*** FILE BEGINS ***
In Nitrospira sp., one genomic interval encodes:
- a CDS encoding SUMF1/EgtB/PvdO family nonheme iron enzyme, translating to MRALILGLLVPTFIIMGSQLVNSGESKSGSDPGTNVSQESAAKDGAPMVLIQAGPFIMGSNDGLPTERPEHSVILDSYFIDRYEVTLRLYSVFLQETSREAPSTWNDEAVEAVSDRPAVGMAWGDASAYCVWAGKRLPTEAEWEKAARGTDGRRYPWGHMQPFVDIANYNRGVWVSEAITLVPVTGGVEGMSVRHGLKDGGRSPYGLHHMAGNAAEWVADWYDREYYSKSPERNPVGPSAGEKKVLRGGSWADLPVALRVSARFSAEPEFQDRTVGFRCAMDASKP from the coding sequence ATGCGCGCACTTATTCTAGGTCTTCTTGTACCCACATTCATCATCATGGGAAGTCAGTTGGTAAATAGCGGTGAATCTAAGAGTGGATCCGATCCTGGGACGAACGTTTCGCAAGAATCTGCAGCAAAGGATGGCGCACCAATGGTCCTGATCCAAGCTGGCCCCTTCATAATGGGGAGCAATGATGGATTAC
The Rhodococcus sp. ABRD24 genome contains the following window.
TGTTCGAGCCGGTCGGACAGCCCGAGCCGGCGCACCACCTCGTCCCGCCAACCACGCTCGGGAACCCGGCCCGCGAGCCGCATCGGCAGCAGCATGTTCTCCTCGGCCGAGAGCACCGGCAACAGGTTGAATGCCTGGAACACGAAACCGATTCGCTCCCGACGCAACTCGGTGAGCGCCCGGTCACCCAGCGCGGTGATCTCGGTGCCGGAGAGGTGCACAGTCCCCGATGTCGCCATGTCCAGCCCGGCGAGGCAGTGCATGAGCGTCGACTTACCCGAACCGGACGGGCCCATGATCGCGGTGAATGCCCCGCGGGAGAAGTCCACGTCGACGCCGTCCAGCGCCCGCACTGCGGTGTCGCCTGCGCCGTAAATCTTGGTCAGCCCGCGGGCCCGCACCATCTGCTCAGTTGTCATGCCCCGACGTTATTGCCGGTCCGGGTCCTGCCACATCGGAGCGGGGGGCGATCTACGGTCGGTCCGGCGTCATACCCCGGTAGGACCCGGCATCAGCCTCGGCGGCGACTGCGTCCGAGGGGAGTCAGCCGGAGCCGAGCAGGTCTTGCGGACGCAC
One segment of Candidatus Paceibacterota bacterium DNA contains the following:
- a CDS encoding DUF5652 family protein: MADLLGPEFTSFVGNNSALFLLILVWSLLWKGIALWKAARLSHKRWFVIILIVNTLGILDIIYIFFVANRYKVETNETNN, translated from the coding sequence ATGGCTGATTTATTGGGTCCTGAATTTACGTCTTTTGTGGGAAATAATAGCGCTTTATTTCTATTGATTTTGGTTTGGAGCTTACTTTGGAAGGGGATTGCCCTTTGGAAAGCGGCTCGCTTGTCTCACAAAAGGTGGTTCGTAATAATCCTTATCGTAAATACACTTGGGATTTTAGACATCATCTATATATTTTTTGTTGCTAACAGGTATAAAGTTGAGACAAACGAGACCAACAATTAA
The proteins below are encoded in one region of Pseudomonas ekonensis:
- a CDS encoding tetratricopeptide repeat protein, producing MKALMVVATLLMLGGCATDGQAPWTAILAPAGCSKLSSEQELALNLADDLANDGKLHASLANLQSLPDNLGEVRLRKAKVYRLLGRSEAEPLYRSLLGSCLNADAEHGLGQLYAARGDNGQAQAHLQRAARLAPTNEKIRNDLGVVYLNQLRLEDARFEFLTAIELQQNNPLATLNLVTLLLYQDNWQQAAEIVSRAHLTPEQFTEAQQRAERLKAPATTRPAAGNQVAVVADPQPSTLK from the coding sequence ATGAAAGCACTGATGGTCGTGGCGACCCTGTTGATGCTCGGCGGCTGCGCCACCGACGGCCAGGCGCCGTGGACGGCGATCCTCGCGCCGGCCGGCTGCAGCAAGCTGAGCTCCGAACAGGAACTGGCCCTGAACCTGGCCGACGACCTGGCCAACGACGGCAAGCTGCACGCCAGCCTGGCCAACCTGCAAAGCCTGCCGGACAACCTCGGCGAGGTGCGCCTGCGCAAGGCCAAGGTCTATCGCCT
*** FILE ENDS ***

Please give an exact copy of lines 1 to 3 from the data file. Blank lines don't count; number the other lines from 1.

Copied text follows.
In Nitrospira sp., one genomic interval encodes:
- a CDS encoding SUMF1/EgtB/PvdO family nonheme iron enzyme, translating to MRALILGLLVPTFIIMGSQLVNSGESKSGSDPGTNVSQESAAKDGAPMVLIQAGPFIMGSNDGLPTERPEHSVILDSYFIDRYEVTLRLYSVFLQETSREAPSTWNDEAVEAVSDRPAVGMAWGDASAYCVWAGKRLPTEAEWEKAARGTDGRRYPWGHMQPFVDIANYNRGVWVSEAITLVPVTGGVEGMSVRHGLKDGGRSPYGLHHMAGNAAEWVADWYDREYYSKSPERNPVGPSAGEKKVLRGGSWADLPVALRVSARFSAEPEFQDRTVGFRCAMDASKP from the coding sequence ATGCGCGCACTTATTCTAGGTCTTCTTGTACCCACATTCATCATCATGGGAAGTCAGTTGGTAAATAGCGGTGAATCTAAGAGTGGATCCGATCCTGGGACGAACGTTTCGCAAGAATCTGCAGCAAAGGATGGCGCACCAATGGTCCTGATCCAAGCTGGCCCCTTCATAATGGGGAGCAATGATGGATTAC
The Rhodococcus sp. ABRD24 genome contains the following window.